Refrigerator Bread Dough

Learn how to make bread dough that keeps in the refrigerator for up to two weeks. This easy four-ingredient dough is great to have on hand so you can bake a fresh loaf of bread whenever you want. If you’ve never made homemade bread this is a great recipe to try.

Often my friends and family ask me if making homemade bread is hard. Of course, the answer is “it depends” because every recipe is different and it depends on the type you want to make.

So, I always share this easy refrigerator dough when a new baker wants to try making their own. You only need four ingredients and one bowl to make it. Then you just stick it in the refrigerator. Once it proofs, you can use it for up to two weeks.

I first found this recipe from Zoe Bakes who is the author of the cookbook Artisan Bread in Five Minutes a Day. I couldn’t believe how easy it is. Instead of mixing dough, kneading it, waiting for it to rise and then baking it you just mix all the ingredients and leave it in the refrigerator to proof.

Doing it this way takes longer, but it’s all hands-off time. After 24 hours the dough is ready and you can use it to make loaves or rolls for up to two weeks.

If you are new to baking with yeast this is the perfect recipe to start with – it really is so easy to make.

Ingredients You’ll Need

  • All-purpose flour
  • Salt
  • Active dry yeast
  • Lukewarm water (100F to 105F)

For the yeast, double-check the expiration date before you use it. Old yeast doesn’t work as well (or at all). Also, be sure your water is not too hot otherwise it might kill the yeast.

Two Easy Steps to Make It

The first time I made this bread I had doubts it would work – it’s almost too easy – but, rest assured, it works.

First, whisk the flour, salt and yeast together in a bowl. Add the water and mix until completely combined.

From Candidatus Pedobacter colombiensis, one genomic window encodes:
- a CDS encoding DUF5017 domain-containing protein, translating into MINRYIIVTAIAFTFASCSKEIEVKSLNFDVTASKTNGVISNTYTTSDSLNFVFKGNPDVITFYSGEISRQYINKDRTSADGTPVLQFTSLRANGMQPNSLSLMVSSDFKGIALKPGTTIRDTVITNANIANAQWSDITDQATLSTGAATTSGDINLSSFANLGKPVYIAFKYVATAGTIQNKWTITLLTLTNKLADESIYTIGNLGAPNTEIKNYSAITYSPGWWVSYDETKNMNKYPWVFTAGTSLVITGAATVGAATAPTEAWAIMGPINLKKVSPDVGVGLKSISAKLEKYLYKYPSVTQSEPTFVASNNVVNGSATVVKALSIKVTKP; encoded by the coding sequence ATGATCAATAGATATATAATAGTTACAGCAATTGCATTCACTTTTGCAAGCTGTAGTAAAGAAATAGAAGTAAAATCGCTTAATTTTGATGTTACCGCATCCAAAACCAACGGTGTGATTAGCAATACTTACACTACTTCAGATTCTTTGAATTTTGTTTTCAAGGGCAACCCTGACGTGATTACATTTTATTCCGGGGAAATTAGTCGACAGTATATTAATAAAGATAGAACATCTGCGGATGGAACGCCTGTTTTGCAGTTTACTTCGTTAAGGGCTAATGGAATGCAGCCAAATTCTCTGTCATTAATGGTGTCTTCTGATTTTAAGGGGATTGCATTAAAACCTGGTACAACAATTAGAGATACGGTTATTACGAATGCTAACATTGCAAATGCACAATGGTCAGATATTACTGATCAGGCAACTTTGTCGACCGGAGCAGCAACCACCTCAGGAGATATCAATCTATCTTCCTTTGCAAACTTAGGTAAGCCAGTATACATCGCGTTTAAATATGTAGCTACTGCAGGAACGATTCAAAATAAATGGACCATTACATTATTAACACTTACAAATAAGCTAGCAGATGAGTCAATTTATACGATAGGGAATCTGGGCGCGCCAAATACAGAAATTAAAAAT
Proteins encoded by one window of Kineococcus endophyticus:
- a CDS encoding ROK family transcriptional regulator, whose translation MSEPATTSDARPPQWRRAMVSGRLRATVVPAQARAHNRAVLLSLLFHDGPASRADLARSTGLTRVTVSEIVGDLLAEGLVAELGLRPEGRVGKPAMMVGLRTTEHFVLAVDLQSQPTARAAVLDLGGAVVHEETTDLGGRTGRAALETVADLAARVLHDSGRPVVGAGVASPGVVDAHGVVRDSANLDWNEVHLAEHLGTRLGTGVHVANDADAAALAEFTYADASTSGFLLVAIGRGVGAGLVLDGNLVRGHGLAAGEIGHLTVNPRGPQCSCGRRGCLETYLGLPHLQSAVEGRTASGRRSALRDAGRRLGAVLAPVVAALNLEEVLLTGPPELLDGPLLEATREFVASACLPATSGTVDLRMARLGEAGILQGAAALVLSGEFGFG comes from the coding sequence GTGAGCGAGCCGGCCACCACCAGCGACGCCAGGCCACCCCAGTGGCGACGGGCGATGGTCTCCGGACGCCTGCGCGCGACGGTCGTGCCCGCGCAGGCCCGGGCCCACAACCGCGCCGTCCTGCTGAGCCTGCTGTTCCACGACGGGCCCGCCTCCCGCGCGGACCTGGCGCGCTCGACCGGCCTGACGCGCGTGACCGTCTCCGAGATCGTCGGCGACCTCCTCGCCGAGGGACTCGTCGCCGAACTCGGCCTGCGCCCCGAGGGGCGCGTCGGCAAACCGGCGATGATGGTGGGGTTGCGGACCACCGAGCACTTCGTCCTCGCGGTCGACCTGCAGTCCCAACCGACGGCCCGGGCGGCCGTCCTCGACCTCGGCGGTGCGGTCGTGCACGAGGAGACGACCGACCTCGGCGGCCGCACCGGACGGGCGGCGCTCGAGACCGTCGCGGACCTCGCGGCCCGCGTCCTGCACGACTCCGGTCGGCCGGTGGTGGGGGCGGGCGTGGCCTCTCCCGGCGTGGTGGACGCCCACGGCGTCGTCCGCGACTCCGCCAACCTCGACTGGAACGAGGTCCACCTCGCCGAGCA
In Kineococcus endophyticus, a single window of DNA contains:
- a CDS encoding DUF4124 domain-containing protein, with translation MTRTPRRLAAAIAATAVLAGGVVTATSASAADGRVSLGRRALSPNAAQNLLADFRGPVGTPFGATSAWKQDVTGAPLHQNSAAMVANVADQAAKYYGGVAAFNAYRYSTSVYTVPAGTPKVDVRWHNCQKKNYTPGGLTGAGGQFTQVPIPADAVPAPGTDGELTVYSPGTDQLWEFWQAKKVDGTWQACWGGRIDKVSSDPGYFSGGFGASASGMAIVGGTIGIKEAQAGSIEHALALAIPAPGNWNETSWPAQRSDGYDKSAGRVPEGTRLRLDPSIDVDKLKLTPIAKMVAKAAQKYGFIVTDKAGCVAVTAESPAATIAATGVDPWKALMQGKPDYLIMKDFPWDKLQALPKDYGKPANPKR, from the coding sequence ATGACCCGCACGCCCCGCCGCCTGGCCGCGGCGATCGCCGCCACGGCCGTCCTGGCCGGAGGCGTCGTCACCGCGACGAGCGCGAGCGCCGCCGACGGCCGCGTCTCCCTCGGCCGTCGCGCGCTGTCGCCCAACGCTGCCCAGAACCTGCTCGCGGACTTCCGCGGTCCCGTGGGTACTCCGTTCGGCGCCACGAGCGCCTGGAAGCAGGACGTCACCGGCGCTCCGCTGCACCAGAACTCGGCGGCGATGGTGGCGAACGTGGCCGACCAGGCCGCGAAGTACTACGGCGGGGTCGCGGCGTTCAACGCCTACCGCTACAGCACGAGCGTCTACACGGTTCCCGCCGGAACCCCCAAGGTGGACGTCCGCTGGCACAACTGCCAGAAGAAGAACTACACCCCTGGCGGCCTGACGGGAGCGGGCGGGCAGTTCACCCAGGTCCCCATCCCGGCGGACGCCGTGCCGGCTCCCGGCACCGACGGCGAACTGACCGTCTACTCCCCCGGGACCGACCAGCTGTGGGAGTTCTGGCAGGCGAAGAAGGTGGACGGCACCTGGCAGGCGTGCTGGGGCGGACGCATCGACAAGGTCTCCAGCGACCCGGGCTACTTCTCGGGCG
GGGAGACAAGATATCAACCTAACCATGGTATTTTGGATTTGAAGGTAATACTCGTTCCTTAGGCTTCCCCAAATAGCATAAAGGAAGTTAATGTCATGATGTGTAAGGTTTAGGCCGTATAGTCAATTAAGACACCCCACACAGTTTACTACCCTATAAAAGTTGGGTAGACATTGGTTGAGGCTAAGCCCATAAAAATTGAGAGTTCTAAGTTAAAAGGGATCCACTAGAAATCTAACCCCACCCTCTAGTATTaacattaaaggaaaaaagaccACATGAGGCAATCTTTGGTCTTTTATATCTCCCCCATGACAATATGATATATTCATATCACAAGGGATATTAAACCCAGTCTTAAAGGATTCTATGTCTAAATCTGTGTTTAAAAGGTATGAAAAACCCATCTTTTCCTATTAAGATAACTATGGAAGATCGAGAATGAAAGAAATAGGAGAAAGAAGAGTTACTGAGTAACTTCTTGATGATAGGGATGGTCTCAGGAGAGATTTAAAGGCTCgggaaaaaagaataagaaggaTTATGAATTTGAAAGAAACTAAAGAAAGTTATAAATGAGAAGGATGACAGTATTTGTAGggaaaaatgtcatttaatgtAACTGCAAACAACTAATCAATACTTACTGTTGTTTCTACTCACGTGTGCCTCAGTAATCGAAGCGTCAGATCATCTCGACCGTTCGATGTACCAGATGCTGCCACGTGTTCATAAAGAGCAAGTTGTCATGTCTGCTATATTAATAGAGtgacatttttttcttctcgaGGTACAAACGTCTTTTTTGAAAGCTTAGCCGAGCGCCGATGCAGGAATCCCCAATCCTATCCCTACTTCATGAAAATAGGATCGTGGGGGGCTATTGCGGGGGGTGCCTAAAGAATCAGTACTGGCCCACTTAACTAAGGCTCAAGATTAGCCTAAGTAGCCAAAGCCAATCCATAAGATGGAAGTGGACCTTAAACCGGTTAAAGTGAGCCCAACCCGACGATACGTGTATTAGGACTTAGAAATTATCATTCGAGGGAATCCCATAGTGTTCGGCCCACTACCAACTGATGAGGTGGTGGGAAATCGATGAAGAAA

the dry ingredients whisked and adding the water in the mixing bowl

Be sure to check there is no dry flour on the bottom of the bowl.

the dough mixed in the mixing bowl

Place the dough in a large bowl, cover it loosely with plastic wrap, and let it sit out at room temperature for two hours. Then, refrigerate it for five to 24 hours before using it.

dough before refrigerated

The best part about this dough is that you can bake it whenever you want for up to two weeks. So, you can make a large loaf or bake smaller loaves or rolls – it’s up to you.

dough in a blue bowl after refrigerated

The bread bakes up just like those artisan loaves you see at the grocery store, but yours will taste so much better. There’s nothing better than a loaf of fresh-baked bread especially when it’s this easy to make. Enjoy!

What to make with this refrigerator dough

Once you have made the refrigerator dough you might want to try these delicious recipes.

Stay tuned for a ways to use this dough! Take care everyone.

refrigerator dough in a blue bowl

Refrigerator Bread Dough

Rosemary Molloy
This easy dough takes just minutes to mix and keeps in the refrigerator for up to two weeks. It's the perfect easy dough when you want homemade bread.
5 from 24 votes
Prep Time 10 minutes
Resting Time 1 day
Total Time 1 day 10 minutes
Course Yeast Breads
Cuisine American
Servings 1 bowl
Calories 2977 kcal

Ingredients
 
 

  • 6 1/2 cups all purpose flour
  • 1 tablespoon salt
  • 1 1/2 tablespoons active dry yeast
  • 3 cups lukewarm water (100-105F / 40C)

Instructions
 

  • In the bowl of the mixer whisk together the flour, salt and yeast, then add the water and with the flat beaters* beat until completely combined, make sure there is not flour at the bottom of the bowl. Place the dough in a large bowl, cover loosely with plastic wrap, let sit at room temperature for 2 hours, then refrigerate for 5-24 hours before using. The dough will last up to 2 weeks in the fridge.